I’ve never sworn so much in my life. Why was I doing this? 12,000ft in the air, a new boyfriend of just 3 weeks watching on the ground. Why was I jumping from a plane?
Too late to turn back now.
We were near the door hatch. The cameraman was climbing out onto the side of the plane. He was hanging on and facing us, filming us.
We were at the hatch. Chris was holding onto the edge of the door.
I crossed my arms as I’d been told and kicked my legs up behind me between Chris’.
I could only hear the air whooshing past the door and I could see the ground so tiny below. #I could hardly breathe. Why was I hear?!
Too late now.
Chris was counting.
He swung us back by his arms on the door.
Again he swung us back, building momentum.
We were gone.
We weren’t in the plane.
We weren’t on the ground.
At first we were turning, rolling as we came out the plane.
Then we were free falling.
Falling and falling,
The noise was immense. Like white noise, whooshing and rushing past my ears. I couldn’t concentrate. 30 seconds of freefall felt like a lifetime. Falling at 120mph, zooming towards earth.
Before I knew it Chris was giving me a signal to show he was about to pull to parachute cord.
He counted on his fingers for me as there was no point in talking – the words would be lost on the wind.
We were yanked upwards with an almighty force. I’m sure it’s the same feeling on a bungy jump, although I’ve never done one.
Pulled up sharply and when we settled again I was standing up. my head level with Chris’ chest and a huge red parachute above us.
The first thing I noticed – the silence.
I have experienced such peace as I did then.
The whole world was literally at my feet. I could see green fields, roads and towns. I could gradually make out buildings and eventually cars and even animals in the fields.
We were parachuting for 6 minutes and it was heaven. The lack of noise and being able to look at the whole of Kent was absolutely amazing.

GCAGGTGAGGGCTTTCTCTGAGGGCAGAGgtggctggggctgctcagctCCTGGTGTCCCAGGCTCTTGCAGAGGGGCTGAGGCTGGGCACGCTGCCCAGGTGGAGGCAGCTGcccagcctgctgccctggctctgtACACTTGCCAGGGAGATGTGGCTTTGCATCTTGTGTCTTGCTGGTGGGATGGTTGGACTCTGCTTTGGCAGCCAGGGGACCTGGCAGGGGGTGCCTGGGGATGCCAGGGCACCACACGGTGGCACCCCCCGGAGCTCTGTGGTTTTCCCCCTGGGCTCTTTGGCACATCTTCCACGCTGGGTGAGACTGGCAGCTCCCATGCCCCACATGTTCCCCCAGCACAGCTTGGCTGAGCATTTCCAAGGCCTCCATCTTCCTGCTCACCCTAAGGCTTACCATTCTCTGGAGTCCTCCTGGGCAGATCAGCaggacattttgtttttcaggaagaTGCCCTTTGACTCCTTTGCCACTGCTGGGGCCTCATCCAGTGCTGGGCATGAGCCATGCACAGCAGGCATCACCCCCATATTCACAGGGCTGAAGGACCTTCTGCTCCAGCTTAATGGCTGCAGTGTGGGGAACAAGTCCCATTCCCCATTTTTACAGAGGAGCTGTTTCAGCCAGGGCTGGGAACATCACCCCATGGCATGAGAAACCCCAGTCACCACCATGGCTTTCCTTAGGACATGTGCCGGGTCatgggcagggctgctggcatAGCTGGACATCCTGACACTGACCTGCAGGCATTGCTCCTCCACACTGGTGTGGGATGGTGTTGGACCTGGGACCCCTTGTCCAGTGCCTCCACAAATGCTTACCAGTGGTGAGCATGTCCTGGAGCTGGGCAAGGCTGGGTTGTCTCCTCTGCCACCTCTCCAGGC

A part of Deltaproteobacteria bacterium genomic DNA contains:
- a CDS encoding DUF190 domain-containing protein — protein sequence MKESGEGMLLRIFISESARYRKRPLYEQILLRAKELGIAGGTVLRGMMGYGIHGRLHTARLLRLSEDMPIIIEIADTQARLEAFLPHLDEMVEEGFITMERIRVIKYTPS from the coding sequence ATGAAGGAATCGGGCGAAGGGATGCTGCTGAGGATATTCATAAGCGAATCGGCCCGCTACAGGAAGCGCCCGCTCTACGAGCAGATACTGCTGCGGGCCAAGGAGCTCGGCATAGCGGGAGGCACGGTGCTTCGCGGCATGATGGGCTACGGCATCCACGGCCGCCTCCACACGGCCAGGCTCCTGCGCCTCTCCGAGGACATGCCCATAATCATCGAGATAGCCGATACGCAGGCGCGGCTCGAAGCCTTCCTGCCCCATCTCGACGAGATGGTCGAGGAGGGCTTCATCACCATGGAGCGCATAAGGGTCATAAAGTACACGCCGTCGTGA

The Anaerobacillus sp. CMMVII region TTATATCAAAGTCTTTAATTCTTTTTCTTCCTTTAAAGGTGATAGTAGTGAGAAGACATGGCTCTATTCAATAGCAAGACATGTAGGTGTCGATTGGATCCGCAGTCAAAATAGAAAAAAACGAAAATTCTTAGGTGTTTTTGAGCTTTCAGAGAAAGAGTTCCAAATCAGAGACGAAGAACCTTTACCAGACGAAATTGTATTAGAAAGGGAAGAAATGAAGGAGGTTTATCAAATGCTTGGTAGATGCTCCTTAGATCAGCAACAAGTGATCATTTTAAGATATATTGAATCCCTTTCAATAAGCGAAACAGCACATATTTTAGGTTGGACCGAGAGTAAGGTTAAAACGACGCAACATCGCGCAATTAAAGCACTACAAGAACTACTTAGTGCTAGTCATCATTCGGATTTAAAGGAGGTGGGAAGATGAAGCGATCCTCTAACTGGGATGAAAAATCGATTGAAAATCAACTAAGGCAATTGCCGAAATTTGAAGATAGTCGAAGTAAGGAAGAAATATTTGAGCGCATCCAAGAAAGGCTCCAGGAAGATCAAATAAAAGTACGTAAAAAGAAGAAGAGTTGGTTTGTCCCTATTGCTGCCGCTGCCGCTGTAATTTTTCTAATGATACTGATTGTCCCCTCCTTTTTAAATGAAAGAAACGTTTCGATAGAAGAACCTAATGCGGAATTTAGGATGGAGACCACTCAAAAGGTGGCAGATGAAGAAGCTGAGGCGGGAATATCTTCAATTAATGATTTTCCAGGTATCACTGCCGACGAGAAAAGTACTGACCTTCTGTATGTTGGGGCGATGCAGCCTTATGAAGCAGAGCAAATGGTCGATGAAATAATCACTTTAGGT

For the first time in 4 years I felt free.
Before I knew it we were heading into land. The closer to the ground we got the quicker everything happened.
Chris was telling me to pull my legs up and…
Bang bang bang.
We hit the ground running, or at least Chris running.
We just missed the circle we were aiming for and I was sitting on the floor, completely exhilarated.
Doing a skydive was one of the most amazing experiences of my life. I am so glad I did it and experienced it and it is something that will stay with me forever. It definitely marked a turning point in my life. Since then life has actually been incredible – thanks to Dave too.
In a way I would love to do a skydive again but now that I’ve done it once and know the absolute, overpowering fear of jumping from the plane I know that I would never be able to do that again. I also have so much to lose now – back then, other than a fledgling relationship, I had absolutely nothing. If that parachute hadn’t have opened there wouldn’t have been much to lose but now, with two beautiful children, an amazing Husband and a future that is looking incredible I would not be able to risk doing a skydive again.
I have an amazing video of the skydive that I will treasure forever. It also has an awesome soundtrack and when I hear the songs from it the whole experience comes flooding back.
9th August 2004. Headcorn Aerodrome, Maidstone, Kent. Tandem Sky Dive.
One for the memory box that is!